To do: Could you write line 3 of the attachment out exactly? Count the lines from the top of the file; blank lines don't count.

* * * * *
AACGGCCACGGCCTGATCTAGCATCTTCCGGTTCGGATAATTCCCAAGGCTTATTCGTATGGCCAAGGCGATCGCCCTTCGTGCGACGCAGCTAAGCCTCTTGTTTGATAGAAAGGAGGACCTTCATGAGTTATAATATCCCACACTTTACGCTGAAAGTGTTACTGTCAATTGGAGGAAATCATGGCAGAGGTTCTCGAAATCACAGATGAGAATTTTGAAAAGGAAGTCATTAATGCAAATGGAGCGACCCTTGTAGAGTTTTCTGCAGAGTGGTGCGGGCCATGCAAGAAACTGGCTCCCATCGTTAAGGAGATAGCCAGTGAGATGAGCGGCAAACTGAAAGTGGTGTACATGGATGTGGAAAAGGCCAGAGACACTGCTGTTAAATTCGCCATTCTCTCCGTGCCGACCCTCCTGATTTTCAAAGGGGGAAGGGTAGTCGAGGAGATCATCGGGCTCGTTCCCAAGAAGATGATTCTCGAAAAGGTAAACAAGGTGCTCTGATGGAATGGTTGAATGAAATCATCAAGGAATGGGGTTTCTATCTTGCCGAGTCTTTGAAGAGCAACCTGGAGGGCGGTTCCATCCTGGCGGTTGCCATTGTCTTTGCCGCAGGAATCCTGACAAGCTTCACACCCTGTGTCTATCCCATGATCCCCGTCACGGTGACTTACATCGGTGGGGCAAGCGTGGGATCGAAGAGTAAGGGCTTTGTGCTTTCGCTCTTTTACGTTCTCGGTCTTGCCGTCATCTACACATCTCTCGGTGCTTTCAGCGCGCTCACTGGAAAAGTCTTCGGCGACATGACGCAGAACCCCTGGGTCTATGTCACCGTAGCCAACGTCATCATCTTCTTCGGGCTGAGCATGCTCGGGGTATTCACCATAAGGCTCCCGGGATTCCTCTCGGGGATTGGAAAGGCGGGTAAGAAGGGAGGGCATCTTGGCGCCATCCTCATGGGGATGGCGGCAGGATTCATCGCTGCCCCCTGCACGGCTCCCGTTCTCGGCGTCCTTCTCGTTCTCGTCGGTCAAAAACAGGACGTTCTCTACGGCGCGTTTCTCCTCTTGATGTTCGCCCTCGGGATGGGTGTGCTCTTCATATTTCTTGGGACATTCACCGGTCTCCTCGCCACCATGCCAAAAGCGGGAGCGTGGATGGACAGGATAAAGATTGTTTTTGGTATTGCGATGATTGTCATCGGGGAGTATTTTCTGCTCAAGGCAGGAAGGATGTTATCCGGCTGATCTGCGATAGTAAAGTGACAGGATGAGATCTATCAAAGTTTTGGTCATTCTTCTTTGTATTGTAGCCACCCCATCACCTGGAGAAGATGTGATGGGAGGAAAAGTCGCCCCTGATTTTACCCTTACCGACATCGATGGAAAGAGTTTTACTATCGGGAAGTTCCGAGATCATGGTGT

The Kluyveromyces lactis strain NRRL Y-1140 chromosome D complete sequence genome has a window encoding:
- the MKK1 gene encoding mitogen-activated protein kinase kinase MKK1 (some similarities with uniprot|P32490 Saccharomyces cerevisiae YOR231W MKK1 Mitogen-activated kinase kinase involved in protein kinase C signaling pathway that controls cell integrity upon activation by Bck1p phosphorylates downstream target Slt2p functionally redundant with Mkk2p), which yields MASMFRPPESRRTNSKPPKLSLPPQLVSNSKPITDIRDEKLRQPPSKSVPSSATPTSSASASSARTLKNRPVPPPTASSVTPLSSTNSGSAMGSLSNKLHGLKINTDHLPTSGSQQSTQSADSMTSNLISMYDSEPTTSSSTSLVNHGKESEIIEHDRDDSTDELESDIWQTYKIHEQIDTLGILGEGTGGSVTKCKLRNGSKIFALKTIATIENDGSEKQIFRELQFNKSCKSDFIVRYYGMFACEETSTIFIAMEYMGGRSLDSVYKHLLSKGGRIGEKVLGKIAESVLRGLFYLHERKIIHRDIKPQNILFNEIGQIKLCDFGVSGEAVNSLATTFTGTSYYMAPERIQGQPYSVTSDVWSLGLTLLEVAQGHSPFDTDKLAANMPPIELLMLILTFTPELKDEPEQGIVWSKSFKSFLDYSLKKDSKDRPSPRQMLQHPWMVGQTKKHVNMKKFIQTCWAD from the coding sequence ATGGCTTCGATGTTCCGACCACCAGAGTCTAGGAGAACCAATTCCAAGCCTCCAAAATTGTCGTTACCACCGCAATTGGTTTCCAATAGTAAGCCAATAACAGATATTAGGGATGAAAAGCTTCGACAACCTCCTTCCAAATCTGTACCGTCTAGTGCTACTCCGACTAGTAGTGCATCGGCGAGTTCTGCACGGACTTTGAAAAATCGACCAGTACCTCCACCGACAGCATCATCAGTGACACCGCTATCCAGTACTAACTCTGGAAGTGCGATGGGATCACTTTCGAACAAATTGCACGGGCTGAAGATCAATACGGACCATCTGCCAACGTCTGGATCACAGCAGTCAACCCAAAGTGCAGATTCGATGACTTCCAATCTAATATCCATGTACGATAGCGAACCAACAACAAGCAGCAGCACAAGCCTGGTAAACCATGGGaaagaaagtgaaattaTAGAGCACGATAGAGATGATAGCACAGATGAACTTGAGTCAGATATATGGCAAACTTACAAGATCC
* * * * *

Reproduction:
- the MKK1 gene encoding mitogen-activated protein kinase kinase MKK1 (some similarities with uniprot|P32490 Saccharomyces cerevisiae YOR231W MKK1 Mitogen-activated kinase kinase involved in protein kinase C signaling pathway that controls cell integrity upon activation by Bck1p phosphorylates downstream target Slt2p functionally redundant with Mkk2p), which yields MASMFRPPESRRTNSKPPKLSLPPQLVSNSKPITDIRDEKLRQPPSKSVPSSATPTSSASASSARTLKNRPVPPPTASSVTPLSSTNSGSAMGSLSNKLHGLKINTDHLPTSGSQQSTQSADSMTSNLISMYDSEPTTSSSTSLVNHGKESEIIEHDRDDSTDELESDIWQTYKIHEQIDTLGILGEGTGGSVTKCKLRNGSKIFALKTIATIENDGSEKQIFRELQFNKSCKSDFIVRYYGMFACEETSTIFIAMEYMGGRSLDSVYKHLLSKGGRIGEKVLGKIAESVLRGLFYLHERKIIHRDIKPQNILFNEIGQIKLCDFGVSGEAVNSLATTFTGTSYYMAPERIQGQPYSVTSDVWSLGLTLLEVAQGHSPFDTDKLAANMPPIELLMLILTFTPELKDEPEQGIVWSKSFKSFLDYSLKKDSKDRPSPRQMLQHPWMVGQTKKHVNMKKFIQTCWAD from the coding sequence ATGGCTTCGATGTTCCGACCACCAGAGTCTAGGAGAACCAATTCCAAGCCTCCAAAATTGTCGTTACCACCGCAATTGGTTTCCAATAGTAAGCCAATAACAGATATTAGGGATGAAAAGCTTCGACAACCTCCTTCCAAATCTGTACCGTCTAGTGCTACTCCGACTAGTAGTGCATCGGCGAGTTCTGCACGGACTTTGAAAAATCGACCAGTACCTCCACCGACAGCATCATCAGTGACACCGCTATCCAGTACTAACTCTGGAAGTGCGATGGGATCACTTTCGAACAAATTGCACGGGCTGAAGATCAATACGGACCATCTGCCAACGTCTGGATCACAGCAGTCAACCCAAAGTGCAGATTCGATGACTTCCAATCTAATATCCATGTACGATAGCGAACCAACAACAAGCAGCAGCACAAGCCTGGTAAACCATGGGaaagaaagtgaaattaTAGAGCACGATAGAGATGATAGCACAGATGAACTTGAGTCAGATATATGGCAAACTTACAAGATCC